"With this demonstration of sectional goodwill in Atlanta, McKinley sparked a movement that would ultimately lead to legislation authorizing the federal government to locate and mark the graves of Confederates who died while in Union custody during the war."

- Michell A. Krowl, The Virginia Magazine of History and Biography, Vol. 111, No. 2 (2003)

Wednesday, May 16, 2018

Do You Know Where You Live?

According  to New Kent County's New Kent County Comprehensive Plan (adopted October 2012), besides the more typically rural features as "Woodlands" and "Farm Clusters" there also exists in the county . . .

"Villages,""Hamlets," and "Rural Crossroads"

Villages are characterized by a mix of structures and uses, including residential, commercial and institutional. They are typically compact in size and pedestrian oriented.
They have historically functioned as social centers.  
Hamlets are characterized by a tight cluster of houses, often with small commercial establishments such as general stores, restaurants, gas stations, convenience stores, etc.They typically occur at rural crossroads and serve a local population.
Rural Crossroads 
Rural Crossroads are characterized by a tight cluster of small commercial establishments such as general stores, banks, restaurants, gas stations, convenience stores, etc. They typically occur at intersections and serve a local population.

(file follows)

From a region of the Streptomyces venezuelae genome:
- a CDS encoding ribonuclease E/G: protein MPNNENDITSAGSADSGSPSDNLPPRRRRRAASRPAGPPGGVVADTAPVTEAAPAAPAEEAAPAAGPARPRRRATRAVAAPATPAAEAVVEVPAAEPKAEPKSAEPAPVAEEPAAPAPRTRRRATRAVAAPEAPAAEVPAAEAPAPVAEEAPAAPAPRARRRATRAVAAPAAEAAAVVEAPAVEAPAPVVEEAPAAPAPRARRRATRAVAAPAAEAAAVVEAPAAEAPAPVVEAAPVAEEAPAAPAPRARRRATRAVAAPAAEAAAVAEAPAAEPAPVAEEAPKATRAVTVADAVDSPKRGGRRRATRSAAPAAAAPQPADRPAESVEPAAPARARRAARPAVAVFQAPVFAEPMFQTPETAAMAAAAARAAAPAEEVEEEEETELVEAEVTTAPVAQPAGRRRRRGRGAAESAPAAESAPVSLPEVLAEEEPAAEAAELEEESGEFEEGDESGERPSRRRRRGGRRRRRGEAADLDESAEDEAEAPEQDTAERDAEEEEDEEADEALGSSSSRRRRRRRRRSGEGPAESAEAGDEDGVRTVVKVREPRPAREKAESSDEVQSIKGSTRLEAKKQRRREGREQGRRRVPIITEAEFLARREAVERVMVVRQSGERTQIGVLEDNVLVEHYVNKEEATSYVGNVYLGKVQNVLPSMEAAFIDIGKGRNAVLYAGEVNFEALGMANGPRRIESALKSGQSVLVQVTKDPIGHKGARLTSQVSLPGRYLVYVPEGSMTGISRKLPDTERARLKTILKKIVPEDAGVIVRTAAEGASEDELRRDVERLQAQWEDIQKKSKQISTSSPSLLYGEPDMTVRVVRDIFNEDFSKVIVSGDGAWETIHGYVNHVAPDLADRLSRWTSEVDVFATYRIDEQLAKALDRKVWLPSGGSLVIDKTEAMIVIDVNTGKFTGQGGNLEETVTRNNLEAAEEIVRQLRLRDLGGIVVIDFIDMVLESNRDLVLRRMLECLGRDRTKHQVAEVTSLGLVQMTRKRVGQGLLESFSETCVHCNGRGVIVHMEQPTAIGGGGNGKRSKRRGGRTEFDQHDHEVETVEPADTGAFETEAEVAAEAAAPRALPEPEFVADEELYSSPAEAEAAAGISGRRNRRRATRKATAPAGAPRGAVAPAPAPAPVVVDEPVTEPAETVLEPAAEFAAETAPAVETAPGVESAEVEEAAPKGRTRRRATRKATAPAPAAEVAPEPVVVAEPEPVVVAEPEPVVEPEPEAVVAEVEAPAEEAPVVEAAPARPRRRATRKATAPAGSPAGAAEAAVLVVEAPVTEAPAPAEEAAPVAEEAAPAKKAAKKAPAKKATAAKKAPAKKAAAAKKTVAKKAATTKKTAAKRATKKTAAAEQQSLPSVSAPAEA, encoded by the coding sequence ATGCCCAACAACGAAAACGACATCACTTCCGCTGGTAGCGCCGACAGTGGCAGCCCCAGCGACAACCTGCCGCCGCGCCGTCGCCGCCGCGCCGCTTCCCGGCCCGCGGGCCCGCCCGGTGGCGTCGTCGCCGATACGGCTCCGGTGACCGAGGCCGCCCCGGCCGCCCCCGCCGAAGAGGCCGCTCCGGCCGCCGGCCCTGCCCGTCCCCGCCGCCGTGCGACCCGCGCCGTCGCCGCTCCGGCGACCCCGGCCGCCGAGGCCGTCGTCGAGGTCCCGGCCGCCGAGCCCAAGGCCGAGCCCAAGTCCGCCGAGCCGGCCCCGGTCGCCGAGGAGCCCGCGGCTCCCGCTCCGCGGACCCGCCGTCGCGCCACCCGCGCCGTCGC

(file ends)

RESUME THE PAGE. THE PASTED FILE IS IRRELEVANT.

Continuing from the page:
. . .
Villages- Bottom's Bridge, Providence Forge, New Kent Courthouse, and  Eltham.

Hamlets- Lanexa, Barhamsville.

Rural Crossroads- Davis Crossroads, Quinton (or Crump's Corner[Crossroads]), Carp's Corner(Cary's Corner), Angelview, Jackass Flats(corresponding to the intersection of Rt. 60 and Rockahock Rd.)

You will notice the principle difference between the list of Hamlets and Rural Crossroads is the  (unmentioned in the plan) presence or lack of a post office.

The previous plan Comprehensive Plan 2020 (adopted April 2003)  had only two features in the  "built up" category, "Villages",and "Hamlets," defined as . . .

 ". . . villages at Providence Forge, Lanexa, Barhamsville, Eltham and New Kent Courthouse and scattered hamlets and crossroads."

From Wikipedia some further thoughts on "settlement hierarchy."

UPDATE: I have included a link to the map from the most recent comprehensive plan which color codes the labels of the existing "settlements." The map however does not list the names of the locations. I also added New Kent Courthouse to the village list, from where it had dropped during editing.

Monday, April 16, 2018

Casualties of Jones' Co. Va. Heavy Arty. (Pamunkey Artillery . . .)

The Pamunkey Artillery aka Pamunkey Heavy Artillery aka Ellett's Battery aka Jones' Company Virginia Heavy Artillery . . .

Name Rank Type Date Details
Banks, Lafayette W. Pvt. NC 11/15/63 unknown
Burnett, James W. Pvt. NC 01/07/64 Henrico Co.
Linton, Charles Pvt. X 06/20/63 shot for desertion
Meredith, Winston Pvt. NC 04/20/65 wounded Saylors Creek- died POW Hospital, Washington, DC

* Captain Robert T. Ellett

† Captain Andrew Judson Jones

And more soon on Charles Linton and his execution . . .